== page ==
Nabokov (Part One)

Image courtesy
Image courtesy

By Christopher Zoukis

In one of the most beautiful places on earth, or at least in Europe, is one of the most beautiful ‘walks.’  Kind of like the boardwalk at Santa Barbara, California, or the cement sidewalk along Mission Beach near La Jolla, California.  Only much longer.  The ‘walk’ goes all the way from Villeneuve to Vevey.  Along the way you pass the Place du Marche.’  And there, disconcerting to some and admired by others, stands a statue of a rock star.  Freddy Mercury, facing the brilliant blue waters of Lake Geneva.  And why not?  The rock band Deep Purple made the city famous in their song ‘Smoke on the Water.’

The city is Montreux, Switzerland.  Numerous small villages surround Montreux, including La Tour-de-Peilz, Clarens, Territet, and Villeneuve.


The grave marker is large and rectangular, cut from a single piece of purplish stone.  The façade of the stone is very rough, like just-poured cement that hasn’t been smoothed.  Behind the marker, carefully trimmed, stands a hedge of white oleanders, flat-faced with flowers.  In front of the grave marker is a single, double-wide slab of cement, which covers the graves.  The slab is smooth and surrounded by green grass and flowering plants.

This is the Cimitiere de Clarens, the Cemetery of Clarens.  Clarens is one of the villages near Montreux. 

The two names engraved on the rough face of the purplish stone are Vladimir Nabokov, and just below it, in somewhat smaller font, Vera Nabokov.  Vladimir and his wife, Vera, lived in a suite at the Montreux Palace Hotel from 1960 until 1977.  They now live together in a somewhat smaller suite in the Cemetery Clarens.

Vladimir Vladimirovich Nabokov wrote many novels, including the controversial Lolita, and demonstrated how a memoir should be written in his Speak, Memory, which may be the best memoir ever produced.  Nabokov was also an accomplished lepidopterist, and a master of chess.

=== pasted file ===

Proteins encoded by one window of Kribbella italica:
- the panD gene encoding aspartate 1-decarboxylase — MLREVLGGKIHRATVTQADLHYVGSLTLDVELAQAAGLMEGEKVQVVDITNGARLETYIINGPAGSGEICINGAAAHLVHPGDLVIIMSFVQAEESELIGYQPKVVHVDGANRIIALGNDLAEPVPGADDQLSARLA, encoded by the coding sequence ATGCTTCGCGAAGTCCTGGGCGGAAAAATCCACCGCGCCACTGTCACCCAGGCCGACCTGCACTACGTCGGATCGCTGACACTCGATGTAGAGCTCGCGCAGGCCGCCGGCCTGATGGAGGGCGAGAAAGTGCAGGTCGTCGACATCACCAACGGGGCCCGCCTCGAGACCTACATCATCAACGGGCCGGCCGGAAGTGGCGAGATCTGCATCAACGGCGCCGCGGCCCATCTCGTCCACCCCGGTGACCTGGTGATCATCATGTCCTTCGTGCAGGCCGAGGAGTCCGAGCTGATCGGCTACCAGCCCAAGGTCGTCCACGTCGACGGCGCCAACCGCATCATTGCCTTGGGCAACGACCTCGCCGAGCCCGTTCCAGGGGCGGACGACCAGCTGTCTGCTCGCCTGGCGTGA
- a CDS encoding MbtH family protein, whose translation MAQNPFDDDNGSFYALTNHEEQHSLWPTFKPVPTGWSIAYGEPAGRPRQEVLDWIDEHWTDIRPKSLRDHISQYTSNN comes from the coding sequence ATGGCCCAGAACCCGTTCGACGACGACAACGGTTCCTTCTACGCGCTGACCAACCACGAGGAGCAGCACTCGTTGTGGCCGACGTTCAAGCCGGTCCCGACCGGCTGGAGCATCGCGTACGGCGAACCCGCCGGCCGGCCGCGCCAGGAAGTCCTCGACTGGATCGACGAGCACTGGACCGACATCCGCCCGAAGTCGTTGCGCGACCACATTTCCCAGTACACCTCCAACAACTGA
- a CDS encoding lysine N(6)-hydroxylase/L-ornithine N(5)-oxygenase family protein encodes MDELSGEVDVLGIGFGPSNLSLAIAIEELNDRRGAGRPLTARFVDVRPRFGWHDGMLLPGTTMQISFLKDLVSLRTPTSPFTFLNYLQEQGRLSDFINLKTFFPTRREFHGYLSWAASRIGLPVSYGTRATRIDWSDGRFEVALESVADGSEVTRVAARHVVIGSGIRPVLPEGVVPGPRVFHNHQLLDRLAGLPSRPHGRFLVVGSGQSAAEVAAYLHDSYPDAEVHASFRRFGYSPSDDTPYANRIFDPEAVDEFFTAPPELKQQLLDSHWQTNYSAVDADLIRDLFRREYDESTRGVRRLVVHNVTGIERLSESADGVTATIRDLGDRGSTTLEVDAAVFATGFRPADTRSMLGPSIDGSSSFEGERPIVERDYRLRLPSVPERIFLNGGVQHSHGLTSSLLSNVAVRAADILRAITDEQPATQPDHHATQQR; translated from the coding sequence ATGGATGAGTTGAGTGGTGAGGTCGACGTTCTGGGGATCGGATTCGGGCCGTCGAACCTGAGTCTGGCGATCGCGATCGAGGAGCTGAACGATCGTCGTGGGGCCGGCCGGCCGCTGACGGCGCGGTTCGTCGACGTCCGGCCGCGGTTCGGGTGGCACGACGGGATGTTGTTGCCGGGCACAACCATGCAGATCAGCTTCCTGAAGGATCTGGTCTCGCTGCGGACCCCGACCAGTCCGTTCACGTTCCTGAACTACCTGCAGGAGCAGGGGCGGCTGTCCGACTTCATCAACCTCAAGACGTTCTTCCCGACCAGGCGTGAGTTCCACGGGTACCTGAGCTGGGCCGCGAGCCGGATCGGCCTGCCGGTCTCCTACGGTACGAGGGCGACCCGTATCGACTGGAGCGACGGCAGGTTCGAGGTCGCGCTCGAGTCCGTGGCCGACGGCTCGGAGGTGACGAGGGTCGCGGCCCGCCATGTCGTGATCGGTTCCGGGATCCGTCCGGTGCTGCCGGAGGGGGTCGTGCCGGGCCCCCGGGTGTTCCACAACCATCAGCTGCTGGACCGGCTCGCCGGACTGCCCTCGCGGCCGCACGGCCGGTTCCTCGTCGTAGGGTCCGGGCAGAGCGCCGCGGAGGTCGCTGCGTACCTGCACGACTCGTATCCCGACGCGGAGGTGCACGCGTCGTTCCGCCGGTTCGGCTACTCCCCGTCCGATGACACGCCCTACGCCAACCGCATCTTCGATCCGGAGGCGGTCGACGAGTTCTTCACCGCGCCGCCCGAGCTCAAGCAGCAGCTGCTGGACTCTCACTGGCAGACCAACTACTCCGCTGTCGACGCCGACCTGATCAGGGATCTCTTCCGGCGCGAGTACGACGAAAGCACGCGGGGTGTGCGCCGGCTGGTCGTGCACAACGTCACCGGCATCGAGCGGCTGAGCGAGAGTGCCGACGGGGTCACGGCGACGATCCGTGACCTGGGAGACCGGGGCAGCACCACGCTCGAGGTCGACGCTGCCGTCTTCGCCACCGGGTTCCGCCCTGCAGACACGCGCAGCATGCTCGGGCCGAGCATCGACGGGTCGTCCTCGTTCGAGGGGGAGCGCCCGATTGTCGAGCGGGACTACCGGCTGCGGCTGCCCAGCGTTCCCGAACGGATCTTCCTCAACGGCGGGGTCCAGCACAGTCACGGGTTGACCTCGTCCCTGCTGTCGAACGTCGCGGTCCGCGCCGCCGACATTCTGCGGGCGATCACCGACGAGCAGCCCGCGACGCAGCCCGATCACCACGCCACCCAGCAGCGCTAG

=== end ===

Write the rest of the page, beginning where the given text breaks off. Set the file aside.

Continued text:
His childhood, which he himself called “perfect,” was spent in St. Petersburg (Stalingrad), Russia.  The family spoke three languages, Russian, English and French on a daily basis, and enjoyed the privileged lifestyle of their aristocratic heritage. 

With the revolt of 1917, the blue-blooded Nabokovs fled Russia for the relative safety of Crimea.  After eighteen months in Crimea, the family moved to England.  Vladimir became a student at Trinity College.  He graduated from Cambridge and moved to Berlin, where a large ghetto of Russian emigres resided.  Taking the nom de plume of Vladimir Sirin, he began writing and married Vera Slonim. 

Tragic and mysterious events chaperoned the family:  Nabokov’s father was assassinated by Russian monarchists in 1922, a case of mistaken identity.  Nabokov himself, like Kandinski, was a synesthete, which, in Nabokov’s case, means he not only associated letters with colors, but that the letters were actually colored.  Later on, Nabokov’s brother, Sergei, who was homosexual, died in a Nazi concentration camp.

Vladimir Nabokov moved his family to Paris in 1937.  Then because of Germany’s invasion of France, Nabokov fled to the United States in 1940.  He taught comparative literature at Wellesley College, simultaneously working as a curator of lepidoptery at Harvard’s Museum of Comparative Biology.  In his spare time, he wrote.